[I]f one thinks a bit about it, the experience of empty 2D visual space is not at all empty, but contains a remarkable amount of structure. In fact, when we stare at the blank screen, quite a lot is immediately available to us without any effort whatsoever. Thus, we are aware of all the possible locations in space (“points”): the various locations are right “there”, in front of us. We are aware of their relative positions: a point may be left or right of another, above or below, and so on, for every position, without us having to order them. And we are aware of the relative distances among points: quite clearly, two points may be close or far, and this is the case for every position. Because we are aware of all of this immediately, without any need to calculate anything, and quite regularly, since 2D space pervades most of our experiences, we tend to take for granted the vast set of relationship[s] that make up 2D space.
And yet, says IIT, given that our experience of the blank screen definitely exists, and it is precisely the way it is — it is 2D visual space, with all its relational properties — there must be physical mechanisms that specify such phenomenological relationships through their causal power … One may also see that the causal relationships that make up 2D space obtain whether the elements are on or off. And finally, one may see that such a 2D grid is necessary not so much to represent space from the extrinsic perspective of an observer, but to create it, from its own intrinsic perspective.
Now, it would be child’s-play to criticize the above line of argument for conflating our consciousness of the screen with the alleged consciousness of the screen itself. To wit: Just because it feels like something to see a wall, doesn’t mean it feels like something to be a wall. You can smell a rose, and the rose can smell good, but that doesn’t mean the rose can smell you.
However, I actually prefer a different tack in criticizing Giulio’s “wall argument.” Suppose I accepted that my mental image of the relationships between certain entities was relevant to assessing whether those entities had their own mental life, independent of me or any other observer. For example, suppose I believed that, if my experience of 2D space is rich and structured, then that’s evidence that 2D space is rich and structured enough to be conscious.
Then my question is this: why shouldn’t the same be true of 1D space? After all, my experience of staring at a rope is also rich and structured, no less than my experience of staring at a wall. I perceive some points on the rope as being toward the left, others as being toward the right, and some points as being between two other points. In fact, the rope even has a structure—namely, a natural total ordering on its points—that the wall lacks. So why does IIT cruelly deny subjective experience to a row of logic gates strung along a rope, reserving it only for a mesh of logic gates pasted to a wall?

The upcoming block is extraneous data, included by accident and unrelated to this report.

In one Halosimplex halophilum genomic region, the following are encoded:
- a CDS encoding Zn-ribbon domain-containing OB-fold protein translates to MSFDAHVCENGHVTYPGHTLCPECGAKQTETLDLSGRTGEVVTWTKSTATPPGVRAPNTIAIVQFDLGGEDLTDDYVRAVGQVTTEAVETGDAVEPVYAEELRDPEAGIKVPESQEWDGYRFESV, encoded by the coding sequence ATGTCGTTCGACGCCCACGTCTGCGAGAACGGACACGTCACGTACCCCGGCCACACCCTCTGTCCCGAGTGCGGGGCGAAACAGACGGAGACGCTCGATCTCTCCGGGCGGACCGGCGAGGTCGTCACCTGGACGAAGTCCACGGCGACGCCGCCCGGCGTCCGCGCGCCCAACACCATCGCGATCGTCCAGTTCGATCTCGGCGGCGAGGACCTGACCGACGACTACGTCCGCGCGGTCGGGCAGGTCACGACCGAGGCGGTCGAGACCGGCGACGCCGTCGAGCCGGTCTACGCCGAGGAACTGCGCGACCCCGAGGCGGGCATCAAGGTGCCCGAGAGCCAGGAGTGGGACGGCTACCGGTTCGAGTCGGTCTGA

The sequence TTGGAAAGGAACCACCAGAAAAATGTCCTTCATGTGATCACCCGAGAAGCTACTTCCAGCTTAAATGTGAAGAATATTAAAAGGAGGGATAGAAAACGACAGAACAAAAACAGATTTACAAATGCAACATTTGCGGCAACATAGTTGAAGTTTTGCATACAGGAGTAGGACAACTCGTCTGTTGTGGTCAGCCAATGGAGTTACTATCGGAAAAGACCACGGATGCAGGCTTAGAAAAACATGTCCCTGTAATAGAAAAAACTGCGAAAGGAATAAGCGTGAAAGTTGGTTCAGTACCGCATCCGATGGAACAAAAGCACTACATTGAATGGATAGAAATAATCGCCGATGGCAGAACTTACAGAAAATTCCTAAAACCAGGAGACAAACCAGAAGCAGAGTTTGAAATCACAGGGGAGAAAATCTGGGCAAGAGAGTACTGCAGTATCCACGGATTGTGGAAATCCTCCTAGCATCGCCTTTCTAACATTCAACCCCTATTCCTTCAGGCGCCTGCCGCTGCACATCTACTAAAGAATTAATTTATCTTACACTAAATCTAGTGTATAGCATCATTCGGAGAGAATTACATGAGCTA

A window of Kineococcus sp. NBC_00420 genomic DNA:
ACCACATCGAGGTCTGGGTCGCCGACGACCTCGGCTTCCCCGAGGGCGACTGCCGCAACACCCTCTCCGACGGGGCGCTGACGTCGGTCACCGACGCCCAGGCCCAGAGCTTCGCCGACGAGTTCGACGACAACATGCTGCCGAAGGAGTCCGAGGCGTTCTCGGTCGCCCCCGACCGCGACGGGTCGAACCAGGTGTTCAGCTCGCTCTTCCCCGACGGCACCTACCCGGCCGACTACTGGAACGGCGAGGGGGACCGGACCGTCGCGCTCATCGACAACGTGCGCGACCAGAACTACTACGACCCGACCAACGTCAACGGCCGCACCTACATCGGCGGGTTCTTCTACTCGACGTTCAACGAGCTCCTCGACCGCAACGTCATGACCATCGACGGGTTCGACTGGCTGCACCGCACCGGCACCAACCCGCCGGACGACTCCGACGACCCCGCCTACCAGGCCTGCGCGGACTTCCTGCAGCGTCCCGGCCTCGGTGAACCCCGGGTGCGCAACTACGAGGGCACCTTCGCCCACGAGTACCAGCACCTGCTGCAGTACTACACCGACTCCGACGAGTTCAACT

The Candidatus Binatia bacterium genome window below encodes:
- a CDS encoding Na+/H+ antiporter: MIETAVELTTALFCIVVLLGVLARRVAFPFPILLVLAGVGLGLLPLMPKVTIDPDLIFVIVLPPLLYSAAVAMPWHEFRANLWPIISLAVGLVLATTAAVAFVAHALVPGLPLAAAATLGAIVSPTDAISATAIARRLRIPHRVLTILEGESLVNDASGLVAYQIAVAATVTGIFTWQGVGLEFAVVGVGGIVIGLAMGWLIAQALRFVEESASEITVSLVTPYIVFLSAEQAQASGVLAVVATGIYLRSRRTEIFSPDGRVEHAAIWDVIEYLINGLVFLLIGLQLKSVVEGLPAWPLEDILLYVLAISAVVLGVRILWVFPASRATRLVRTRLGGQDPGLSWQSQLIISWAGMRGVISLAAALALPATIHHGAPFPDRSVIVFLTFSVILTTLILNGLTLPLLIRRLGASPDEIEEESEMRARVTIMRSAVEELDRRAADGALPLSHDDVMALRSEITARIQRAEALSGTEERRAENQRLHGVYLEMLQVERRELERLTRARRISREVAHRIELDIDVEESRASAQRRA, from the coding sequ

And yes, I know the answer: because the logic gates on the rope aren’t “integrated” enough. But who’s to say that the gates in the 2D mesh are integrated enough? As I mentioned before, their Φ-value grows only as the square root of the number of gates, so that the ratio of integrated information to total information tends to 0 as the number of gates increases. And besides, aren’t what Giulio calls “the facts of phenomenology” the real arbiters here, and isn’t my perception of the rope’s structure a phenomenological fact? When you cut a rope, does it not split? When you prick it, does it not fray?
At this point, I fear we’re at a philosophical impasse. Having learned that, according to IIT,
- a square grid of XOR gates is conscious, and your experience of staring at a blank wall provides evidence for that,
- by contrast, a linear array of XOR gates is not conscious, your experience of staring at a rope notwithstanding,
- the human cerebellum is also not conscious (even though a grid of XOR gates is), and
- unlike with the XOR gates, we don’t need a theory to tell us the cerebellum is unconscious, but can simply accept it as “reasonably established” and “largely uncontroversial,”
I personally feel completely safe in saying that this is not the theory of consciousness for me. But I’ve also learned that other people, even after understanding the above, still don’t reject IIT. And you know what? Bully for them. On reflection, I firmly believe that a two-state solution is possible, in which we simply adopt different words for the different things that we mean by “consciousness”—like, say, consciousnessReal for my kind and consciousnessWTF for the IIT kind. OK, OK, just kidding! How about “paradigm-case consciousness” for the one and “IIT consciousness” for the other.
Completely unrelated announcement: Some of you might enjoy this Nature News piece by Amanda Gefter, about black holes and computational complexity.